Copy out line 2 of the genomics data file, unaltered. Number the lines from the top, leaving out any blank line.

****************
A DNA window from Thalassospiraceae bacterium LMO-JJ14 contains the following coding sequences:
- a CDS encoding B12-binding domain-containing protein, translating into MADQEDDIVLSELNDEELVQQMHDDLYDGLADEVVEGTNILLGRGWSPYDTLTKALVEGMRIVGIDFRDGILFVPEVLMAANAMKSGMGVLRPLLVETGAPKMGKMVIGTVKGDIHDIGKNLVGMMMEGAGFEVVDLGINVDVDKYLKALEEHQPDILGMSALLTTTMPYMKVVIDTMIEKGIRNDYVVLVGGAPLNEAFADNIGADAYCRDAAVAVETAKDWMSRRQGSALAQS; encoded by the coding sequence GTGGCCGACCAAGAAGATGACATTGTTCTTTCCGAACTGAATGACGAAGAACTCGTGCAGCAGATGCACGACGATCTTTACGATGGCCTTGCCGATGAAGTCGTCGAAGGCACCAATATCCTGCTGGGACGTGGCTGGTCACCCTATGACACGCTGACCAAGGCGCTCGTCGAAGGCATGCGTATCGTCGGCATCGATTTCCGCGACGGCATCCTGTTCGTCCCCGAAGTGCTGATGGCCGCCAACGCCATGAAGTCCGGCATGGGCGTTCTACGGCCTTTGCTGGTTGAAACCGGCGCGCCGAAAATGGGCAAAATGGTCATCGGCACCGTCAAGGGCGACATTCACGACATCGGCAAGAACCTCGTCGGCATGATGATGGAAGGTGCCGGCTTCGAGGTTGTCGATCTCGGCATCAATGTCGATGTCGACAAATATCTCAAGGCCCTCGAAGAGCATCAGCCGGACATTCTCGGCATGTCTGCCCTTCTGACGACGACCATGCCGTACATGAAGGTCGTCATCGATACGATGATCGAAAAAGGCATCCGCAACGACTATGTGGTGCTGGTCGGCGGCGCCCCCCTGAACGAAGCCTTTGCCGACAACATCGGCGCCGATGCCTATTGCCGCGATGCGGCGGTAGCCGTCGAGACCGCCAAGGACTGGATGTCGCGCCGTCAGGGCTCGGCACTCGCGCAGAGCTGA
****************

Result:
- a CDS encoding B12-binding domain-containing protein, translating into MADQEDDIVLSELNDEELVQQMHDDLYDGLADEVVEGTNILLGRGWSPYDTLTKALVEGMRIVGIDFRDGILFVPEVLMAANAMKSGMGVLRPLLVETGAPKMGKMVIGTVKGDIHDIGKNLVGMMMEGAGFEVVDLGINVDVDKYLKALEEHQPDILGMSALLTTTMPYMKVVIDTMIEKGIRNDYVVLVGGAPLNEAFADNIGADAYCRDAAVAVETAKDWMSRRQGSALAQS; encoded by the coding sequence GTGGCCGACCAAGAAGATGACATTGTTCTTTCCGAACTGAATGACGAAGAACTCGTGCAGCAGATGCACGACGATCTTTACGATGGCCTTGCCGATGAAGTCGTCGAAGGCACCAATATCCTGCTGGGACGTGGCTGGTCACCCTATGACACGCTGACCAAGGCGCTCGTCGAAGGCATGCGTATCGTCGGCATCGATTTCCGCGACGGCATCCTGTTCGTCCCCGAAGTGCTGATGGCCGCCAACGCCATGAAGTCCGGCATGGGCGTTCTACGGCCTTTGCTGGTTGAAACCGGCGCGCCGAAAATGGGCAAAATGGTCATCGGCACCGTCAAGGGCGACATTCACGACATCGGCAAGAACCTCGTCGGCATGATGATGGAAGGTGCCGGCTTCGAGGTTGTCGATCTCGGCATCAATGTCGATGTCGACAAATATCTCAAGGCCCTCGAAGAGCATCAGCCGGACATTCTCGGCATGTCTGCCCTTCTGACGACGACCATGCCGTACATGAAGGTCGTCATCGATACGATGATCGAAAAAGGCATCCGCAACGACTATGTGGTGCTGGTCGGCGGCGCCCCCCTGAACGAAGCCTTTGCCGACAACATCGGCGCCGATGCCTATTGCCGCGATGCGGCGGTAGCCGTCGAGACCGCCAAGGACTGGATGTCGCGCCGTCAGGGCTCGGCACTCGCGCAGAGCTGA